How Apple, Microsoft, and Samsung push ecosystems in retail stores

By: Gadjo Sevilla

January 26, 2018

By Gadjo Cardenas Sevilla

Bucking the trend of fading retail spaces due to the popularity of online commerce, high-tech companies are seeing the benefits of continued investments in physical retail stores that serve as a point of contact with their customers as well as a showcase of their platforms.

Technology companies aren’t one trick ponies anymore. The idea that a single product can ensure continued success and profits is so last century.

Most high-tech companies have products that feed into ecosystems and which generate consumer loyalty and repeated purchases. The best place to demonstrate these utopian visions is by showing them off in a retail store.

Canada has been luckier than most countries in the sense that it is large enough a market to get various Apple Stores, Microsoft Stores and even the world’s first Samsung flagship store. Visiting each of these temples of technology speaks volumes about the companies they represent.

Visit any Apple Store and the first thing you notice is that your are flanked by iPhones, the companies most notable and profitable line.

Next are the Apple Watch displays, which highlight the most recent product category that Apple has dominated, the wearable and fitness tracking market. Apple Watch is flanked by iPads, then MacBook portables and off to the side near the corners are the iMacs and Mac Pro, once Apple’s bread and butter.

iPod’s? Good luck finding those. Personal media players have been put out to pasture by smartphones. That’s why you’ll see rows of iPhone cases and accessories where the iPods used to be.

Microsoft Stores will feature PC’s, specially the Surface line of devices front and centre but there are cool pockets on the side. A Surface Hub, which is a giant teleconferencing TV will usually have some useful information. Another corner features VR experiences with Windows Mixed Reality sets.

Going in deeper, you get more PC’s accessories and then an entire section devoted to Xbox as well as Microsoft hardware such as keyboards, mice and Surface Pens as well as software.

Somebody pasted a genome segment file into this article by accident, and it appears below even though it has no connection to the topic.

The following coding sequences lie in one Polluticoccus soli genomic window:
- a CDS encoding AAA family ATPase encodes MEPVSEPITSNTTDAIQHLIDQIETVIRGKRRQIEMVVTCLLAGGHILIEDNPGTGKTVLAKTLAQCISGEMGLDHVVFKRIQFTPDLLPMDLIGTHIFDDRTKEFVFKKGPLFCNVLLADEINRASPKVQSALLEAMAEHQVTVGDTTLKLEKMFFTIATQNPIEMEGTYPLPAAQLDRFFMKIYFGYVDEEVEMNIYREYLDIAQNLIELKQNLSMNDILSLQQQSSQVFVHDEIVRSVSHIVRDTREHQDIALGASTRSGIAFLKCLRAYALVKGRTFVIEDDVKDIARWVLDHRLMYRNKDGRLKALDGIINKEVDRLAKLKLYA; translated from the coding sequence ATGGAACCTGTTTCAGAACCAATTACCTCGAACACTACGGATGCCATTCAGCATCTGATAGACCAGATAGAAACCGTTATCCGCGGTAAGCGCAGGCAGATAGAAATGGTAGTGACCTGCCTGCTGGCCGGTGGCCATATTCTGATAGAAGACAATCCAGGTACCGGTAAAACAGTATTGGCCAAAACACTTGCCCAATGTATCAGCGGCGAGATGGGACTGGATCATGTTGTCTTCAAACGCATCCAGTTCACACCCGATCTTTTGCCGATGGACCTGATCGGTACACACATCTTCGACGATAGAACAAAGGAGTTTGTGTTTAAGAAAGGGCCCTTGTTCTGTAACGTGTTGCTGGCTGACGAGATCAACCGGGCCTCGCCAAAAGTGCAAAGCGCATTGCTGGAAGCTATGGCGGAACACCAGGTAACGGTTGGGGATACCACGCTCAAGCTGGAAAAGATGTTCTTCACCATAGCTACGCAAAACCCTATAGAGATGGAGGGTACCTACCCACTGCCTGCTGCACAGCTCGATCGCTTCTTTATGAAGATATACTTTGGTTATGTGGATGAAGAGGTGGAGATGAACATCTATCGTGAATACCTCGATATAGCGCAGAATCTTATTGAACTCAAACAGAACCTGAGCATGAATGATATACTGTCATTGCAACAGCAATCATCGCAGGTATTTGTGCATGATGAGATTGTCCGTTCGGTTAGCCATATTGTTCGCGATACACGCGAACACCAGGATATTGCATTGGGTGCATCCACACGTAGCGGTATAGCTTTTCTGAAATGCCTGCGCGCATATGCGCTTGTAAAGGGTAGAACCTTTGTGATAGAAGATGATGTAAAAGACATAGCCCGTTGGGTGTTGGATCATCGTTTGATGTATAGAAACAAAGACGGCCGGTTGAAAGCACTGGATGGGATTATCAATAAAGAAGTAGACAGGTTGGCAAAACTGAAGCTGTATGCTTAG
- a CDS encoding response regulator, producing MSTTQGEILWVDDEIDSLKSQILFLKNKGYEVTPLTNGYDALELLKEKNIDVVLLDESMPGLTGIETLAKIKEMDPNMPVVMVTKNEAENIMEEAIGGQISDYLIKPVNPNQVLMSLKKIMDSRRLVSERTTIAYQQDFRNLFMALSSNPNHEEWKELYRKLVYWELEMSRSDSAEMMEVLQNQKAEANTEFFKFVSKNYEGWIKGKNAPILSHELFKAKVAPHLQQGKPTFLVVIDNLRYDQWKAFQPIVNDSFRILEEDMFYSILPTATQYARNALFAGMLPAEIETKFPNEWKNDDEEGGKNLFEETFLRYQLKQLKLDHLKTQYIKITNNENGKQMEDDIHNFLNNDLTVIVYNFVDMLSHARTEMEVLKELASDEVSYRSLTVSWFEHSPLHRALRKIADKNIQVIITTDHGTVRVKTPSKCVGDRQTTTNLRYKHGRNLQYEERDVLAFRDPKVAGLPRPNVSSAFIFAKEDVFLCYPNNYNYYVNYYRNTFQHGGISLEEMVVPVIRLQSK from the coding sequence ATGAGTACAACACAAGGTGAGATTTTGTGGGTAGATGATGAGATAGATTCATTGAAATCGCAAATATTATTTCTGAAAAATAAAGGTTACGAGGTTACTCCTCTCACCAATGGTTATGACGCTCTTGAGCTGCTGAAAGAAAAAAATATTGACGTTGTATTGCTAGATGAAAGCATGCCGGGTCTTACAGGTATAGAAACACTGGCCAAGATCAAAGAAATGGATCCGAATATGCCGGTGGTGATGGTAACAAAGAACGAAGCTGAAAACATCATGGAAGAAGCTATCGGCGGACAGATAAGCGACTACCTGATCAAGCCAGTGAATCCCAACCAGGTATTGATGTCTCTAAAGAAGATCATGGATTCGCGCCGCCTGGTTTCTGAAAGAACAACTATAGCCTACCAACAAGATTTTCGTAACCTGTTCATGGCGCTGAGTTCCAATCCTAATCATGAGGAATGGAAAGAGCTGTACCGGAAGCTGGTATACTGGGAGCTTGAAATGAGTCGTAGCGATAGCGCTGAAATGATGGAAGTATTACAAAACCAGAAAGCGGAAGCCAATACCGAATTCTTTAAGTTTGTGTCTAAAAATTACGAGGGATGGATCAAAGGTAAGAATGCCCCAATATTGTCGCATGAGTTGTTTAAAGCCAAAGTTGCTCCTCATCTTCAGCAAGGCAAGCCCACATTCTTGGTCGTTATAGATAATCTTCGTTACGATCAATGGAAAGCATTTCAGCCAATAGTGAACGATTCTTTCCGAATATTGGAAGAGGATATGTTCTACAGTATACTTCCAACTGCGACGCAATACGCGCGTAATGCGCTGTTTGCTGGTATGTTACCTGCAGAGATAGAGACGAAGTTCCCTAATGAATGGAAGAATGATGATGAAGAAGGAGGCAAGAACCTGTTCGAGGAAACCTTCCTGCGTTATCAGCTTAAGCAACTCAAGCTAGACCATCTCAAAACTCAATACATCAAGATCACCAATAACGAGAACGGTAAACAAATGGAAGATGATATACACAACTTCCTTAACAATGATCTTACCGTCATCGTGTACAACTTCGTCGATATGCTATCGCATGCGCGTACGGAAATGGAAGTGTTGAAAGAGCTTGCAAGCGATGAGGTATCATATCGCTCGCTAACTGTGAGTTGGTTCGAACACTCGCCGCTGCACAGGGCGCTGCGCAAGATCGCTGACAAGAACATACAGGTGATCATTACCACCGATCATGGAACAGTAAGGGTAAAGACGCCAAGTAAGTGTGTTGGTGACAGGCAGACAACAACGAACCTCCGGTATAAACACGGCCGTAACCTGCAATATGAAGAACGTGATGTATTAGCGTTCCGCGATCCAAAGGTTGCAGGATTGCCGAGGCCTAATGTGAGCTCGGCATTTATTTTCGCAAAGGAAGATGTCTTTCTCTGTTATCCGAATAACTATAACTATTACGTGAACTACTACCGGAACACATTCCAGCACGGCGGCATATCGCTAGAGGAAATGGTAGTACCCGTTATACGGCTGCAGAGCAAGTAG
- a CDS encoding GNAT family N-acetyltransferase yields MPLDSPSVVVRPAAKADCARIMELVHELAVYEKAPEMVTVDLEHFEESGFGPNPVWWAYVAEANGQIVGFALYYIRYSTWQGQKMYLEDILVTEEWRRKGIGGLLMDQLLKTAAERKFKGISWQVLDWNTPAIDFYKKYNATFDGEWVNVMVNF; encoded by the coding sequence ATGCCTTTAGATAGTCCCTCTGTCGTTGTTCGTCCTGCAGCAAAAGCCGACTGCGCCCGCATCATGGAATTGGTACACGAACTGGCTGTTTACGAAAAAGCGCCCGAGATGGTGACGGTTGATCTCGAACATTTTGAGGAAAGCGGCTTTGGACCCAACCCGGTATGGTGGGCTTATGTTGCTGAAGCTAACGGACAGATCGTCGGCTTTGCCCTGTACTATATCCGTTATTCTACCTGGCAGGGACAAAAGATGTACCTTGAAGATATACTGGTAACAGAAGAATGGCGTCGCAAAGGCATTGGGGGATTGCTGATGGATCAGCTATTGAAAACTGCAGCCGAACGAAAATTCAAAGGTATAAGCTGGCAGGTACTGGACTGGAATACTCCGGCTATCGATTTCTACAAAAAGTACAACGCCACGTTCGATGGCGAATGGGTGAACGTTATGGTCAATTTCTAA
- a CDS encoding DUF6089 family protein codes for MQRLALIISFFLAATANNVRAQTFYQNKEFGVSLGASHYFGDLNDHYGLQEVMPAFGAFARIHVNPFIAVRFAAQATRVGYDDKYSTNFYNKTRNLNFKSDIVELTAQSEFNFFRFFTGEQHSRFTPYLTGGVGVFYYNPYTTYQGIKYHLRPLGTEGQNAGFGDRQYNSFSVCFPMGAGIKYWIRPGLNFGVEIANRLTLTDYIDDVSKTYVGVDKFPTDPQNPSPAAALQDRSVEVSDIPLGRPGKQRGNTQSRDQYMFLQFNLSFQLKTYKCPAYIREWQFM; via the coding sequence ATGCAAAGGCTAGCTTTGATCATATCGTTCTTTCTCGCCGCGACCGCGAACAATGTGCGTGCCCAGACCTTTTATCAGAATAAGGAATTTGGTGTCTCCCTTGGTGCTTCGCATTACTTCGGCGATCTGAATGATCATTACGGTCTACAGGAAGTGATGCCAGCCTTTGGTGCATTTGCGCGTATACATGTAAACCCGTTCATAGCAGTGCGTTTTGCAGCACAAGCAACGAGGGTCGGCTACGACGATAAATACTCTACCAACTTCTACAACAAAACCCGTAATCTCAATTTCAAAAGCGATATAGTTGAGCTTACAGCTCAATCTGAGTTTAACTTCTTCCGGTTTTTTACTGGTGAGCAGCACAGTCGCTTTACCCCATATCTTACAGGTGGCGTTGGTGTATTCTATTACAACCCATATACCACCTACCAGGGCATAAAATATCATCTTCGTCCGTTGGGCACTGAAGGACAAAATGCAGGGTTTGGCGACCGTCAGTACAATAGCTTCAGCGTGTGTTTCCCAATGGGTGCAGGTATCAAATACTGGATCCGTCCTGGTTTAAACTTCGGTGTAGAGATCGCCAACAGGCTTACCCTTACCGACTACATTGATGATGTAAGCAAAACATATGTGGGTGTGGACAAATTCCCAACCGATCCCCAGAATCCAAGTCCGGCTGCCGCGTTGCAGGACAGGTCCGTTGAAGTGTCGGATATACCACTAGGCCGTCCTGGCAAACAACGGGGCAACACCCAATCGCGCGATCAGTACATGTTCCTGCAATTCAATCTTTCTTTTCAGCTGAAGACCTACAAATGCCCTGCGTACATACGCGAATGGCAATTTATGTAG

The centre area is where you interact with product experts and techs that will help you solve your PC problems.  On the fringes of the store are Fitbit fitness bands and now even some Samsung Android phones which indicates the current absence of any Microsoft wearables or mobile devices.

Samsung’s approach is completely different. The company makes so many products and in so many varied segments it needs two whole floors to contain their showroom.

The ground floor of the newly opened Samsung Store features all the cool mobile and PC technology as well as accessories. There’s an endless line of Galaxy devices, cases and other accessories. Some cool VR stations where you can safely immerse yourself in Gear VR experiences, as well as many of the connected and smart-home products and accessories.

The second floor of the Samsung store are TVs, large appliances, connected refrigerators and smart washing machines as well as audio and home entertainment solutions.

There’s an abundance of sales experts happy to demo the latest technology and show how it can all work together.

The best thing about these retail stores is that they give customers a legitimate contact centre for support and service. Exchanges, returns and service will be much easier and with less friction since customers are dealing directly with the company and not a third party.

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